- Have the children observe the shadows cast by the objects and compare their size and shape. Encourage them to describe the unique characteristics of each shadow.
This activity helps children develop their visual and spatial awareness, as well as their ability to understand the relationship between light and shadow. By matching objects with their shadows, children learn to recognize and compare the unique characteristics of each shadow. This activity also lays the foundation for more complex scientific concepts, such as reflection and refraction.
Classification comes naturally to kids when they come to a certain age. They learn to identify a dog and a cat, a shoe and a toy, and the list is neverending. Classification is a pre-number activity that helps children develop their ability to categorize and organize objects based on their characteristics. Here’s how to do it:
- Assemble a collection of objects of different types, such as toys, fruit, or leaves.
- Let the children observe the collection of objects and explain that they will be sorting the objects into different categories based on their characteristics.
- Ask the children to sort the objects into different categories. For example, they might sort toys into categories based on their type (e.g. cars, dolls, or animals) or fruit into categories based on their color, taste, or shape.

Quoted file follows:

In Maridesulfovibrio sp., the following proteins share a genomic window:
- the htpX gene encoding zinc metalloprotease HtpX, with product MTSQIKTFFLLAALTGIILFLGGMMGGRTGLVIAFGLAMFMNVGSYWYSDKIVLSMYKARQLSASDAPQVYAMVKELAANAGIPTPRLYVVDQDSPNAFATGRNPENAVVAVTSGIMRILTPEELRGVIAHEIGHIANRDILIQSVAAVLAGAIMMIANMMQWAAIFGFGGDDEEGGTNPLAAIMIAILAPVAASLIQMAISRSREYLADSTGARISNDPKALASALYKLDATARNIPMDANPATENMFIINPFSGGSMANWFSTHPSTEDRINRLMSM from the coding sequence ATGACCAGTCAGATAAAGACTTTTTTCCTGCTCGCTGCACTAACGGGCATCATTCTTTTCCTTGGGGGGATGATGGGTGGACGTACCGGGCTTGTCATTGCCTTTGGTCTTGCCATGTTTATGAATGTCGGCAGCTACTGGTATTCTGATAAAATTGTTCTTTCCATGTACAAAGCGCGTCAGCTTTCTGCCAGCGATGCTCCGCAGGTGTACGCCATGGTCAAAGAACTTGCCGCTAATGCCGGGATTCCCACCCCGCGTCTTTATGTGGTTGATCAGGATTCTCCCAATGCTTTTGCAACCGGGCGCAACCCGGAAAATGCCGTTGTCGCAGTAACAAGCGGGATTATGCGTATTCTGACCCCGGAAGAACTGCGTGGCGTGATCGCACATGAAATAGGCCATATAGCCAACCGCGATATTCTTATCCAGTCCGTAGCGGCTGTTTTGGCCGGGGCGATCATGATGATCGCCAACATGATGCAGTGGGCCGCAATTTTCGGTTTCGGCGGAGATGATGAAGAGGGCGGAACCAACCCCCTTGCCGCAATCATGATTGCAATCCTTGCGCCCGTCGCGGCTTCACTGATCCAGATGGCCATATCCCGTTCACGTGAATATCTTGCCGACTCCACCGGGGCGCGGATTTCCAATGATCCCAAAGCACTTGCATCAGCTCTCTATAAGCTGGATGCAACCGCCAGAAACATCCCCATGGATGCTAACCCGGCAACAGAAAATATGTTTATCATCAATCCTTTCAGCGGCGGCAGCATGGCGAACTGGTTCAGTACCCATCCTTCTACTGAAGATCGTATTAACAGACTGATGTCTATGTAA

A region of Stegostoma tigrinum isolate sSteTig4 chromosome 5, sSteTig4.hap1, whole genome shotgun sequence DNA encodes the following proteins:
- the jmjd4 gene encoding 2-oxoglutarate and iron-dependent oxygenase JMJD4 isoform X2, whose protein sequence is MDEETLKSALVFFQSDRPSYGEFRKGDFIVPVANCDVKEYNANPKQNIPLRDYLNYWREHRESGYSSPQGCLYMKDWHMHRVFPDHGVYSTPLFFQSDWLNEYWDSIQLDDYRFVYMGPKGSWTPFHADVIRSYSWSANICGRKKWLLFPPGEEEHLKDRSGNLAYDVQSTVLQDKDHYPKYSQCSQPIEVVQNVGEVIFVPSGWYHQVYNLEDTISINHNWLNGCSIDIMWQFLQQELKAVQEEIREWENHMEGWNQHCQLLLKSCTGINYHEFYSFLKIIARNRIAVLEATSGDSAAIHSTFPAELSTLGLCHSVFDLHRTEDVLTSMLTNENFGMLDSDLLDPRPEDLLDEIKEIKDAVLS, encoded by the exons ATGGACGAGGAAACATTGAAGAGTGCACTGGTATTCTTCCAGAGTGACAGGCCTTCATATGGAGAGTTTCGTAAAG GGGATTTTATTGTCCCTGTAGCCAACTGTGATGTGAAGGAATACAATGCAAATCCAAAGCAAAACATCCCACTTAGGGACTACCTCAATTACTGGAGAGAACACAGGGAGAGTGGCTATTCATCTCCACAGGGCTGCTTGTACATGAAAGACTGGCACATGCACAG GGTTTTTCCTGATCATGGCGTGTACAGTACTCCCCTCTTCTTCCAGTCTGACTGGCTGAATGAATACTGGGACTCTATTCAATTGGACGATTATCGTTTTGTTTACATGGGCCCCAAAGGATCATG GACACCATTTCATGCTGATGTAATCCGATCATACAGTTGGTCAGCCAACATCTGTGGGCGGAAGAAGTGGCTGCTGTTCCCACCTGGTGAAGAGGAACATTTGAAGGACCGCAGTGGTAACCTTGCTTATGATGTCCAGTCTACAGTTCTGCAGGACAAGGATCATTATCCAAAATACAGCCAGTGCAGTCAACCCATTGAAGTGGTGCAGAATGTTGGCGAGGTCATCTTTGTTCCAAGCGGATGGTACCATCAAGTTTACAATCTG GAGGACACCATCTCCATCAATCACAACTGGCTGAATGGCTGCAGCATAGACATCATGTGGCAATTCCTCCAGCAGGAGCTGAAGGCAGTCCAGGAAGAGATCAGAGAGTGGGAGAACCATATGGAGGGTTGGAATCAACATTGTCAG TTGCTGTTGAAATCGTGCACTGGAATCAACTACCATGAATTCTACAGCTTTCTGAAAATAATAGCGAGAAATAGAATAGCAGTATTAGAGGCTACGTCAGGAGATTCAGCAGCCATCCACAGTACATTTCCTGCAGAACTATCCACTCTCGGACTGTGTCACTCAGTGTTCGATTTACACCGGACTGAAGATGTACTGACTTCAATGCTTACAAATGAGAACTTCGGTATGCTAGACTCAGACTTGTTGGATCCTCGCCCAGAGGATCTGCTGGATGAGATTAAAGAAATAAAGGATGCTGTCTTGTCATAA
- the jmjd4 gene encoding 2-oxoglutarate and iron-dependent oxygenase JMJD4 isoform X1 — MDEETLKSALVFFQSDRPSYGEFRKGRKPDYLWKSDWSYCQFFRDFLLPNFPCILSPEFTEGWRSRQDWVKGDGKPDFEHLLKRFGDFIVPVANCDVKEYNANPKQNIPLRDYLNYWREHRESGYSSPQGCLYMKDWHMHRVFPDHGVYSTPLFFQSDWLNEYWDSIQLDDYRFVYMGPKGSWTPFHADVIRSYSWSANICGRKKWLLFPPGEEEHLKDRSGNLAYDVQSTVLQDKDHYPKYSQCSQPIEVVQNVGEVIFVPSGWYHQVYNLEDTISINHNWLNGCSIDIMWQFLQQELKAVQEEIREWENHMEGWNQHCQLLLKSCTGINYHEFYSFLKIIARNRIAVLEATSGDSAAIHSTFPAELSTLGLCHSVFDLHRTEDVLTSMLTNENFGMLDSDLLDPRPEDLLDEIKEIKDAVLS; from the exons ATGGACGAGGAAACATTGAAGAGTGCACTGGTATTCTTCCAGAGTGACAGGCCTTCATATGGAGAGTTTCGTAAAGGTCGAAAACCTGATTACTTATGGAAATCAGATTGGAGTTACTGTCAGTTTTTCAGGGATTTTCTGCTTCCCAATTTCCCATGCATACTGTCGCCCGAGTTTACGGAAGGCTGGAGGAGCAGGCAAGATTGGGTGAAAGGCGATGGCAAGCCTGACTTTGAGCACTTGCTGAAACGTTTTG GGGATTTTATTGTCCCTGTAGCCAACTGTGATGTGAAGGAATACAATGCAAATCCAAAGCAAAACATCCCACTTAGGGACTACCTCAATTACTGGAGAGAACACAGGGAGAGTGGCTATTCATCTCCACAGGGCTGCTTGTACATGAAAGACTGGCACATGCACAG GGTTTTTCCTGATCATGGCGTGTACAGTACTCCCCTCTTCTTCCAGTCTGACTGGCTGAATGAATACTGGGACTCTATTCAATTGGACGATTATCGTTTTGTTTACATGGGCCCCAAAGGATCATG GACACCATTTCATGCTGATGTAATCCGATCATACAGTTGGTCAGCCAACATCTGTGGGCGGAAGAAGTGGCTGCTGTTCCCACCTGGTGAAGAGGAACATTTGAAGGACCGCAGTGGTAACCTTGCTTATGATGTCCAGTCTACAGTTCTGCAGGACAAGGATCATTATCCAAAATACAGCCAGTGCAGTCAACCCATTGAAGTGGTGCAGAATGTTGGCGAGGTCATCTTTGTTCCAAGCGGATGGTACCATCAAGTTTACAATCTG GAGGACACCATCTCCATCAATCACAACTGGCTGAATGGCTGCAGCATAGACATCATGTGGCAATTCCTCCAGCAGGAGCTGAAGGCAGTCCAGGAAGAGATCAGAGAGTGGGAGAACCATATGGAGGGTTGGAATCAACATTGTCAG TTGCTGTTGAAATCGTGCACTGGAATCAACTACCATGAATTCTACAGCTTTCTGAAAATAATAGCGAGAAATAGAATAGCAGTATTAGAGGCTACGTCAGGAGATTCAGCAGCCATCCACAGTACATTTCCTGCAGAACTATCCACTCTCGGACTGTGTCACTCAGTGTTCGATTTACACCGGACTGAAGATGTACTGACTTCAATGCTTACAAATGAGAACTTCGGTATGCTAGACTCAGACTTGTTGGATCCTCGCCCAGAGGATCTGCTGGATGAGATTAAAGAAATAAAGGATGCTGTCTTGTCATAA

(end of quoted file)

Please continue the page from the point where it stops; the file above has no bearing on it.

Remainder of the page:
- Label each category with a name or description that represents its contents. You can use index cards, and Post-its, or simply write the names directly on the table.
- Ask the children to explain why they put each object in a particular category and encourage them to describe the unique characteristics of each category. For instance, ask them why they put oranges and strawberries in the sour category and bananas in the sweet category.
By classifying objects, children lay the foundation for more complex mathematical concepts, such as patterns, sorting, and grouping.
7. Pattern Making
Often girls go for floral patterns, while boys go for more abstract patterns. Hence, there is a form of pattern understanding in children despite the gender differences. Pattern-making is a pre-number activity that helps children develop their ability to recognize and create patterns. Here’s how to do it:
- This activity demands objects such as blocks, beads, or pieces of paper, and a surface for creating patterns, such as a table or floor.
- Show the children examples of simple patterns, such as dots, flowers, cubes, stars, etc, and explain that they will be making their own patterns using the objects.
- Have the children create patterns using the objects, starting with simple patterns and gradually increasing the complexity as they become more comfortable with the activity.
- Encourage the children to experiment with different patterns and to use different combinations of objects, for instance, a toothpick or pencil to create texture on a clay dough.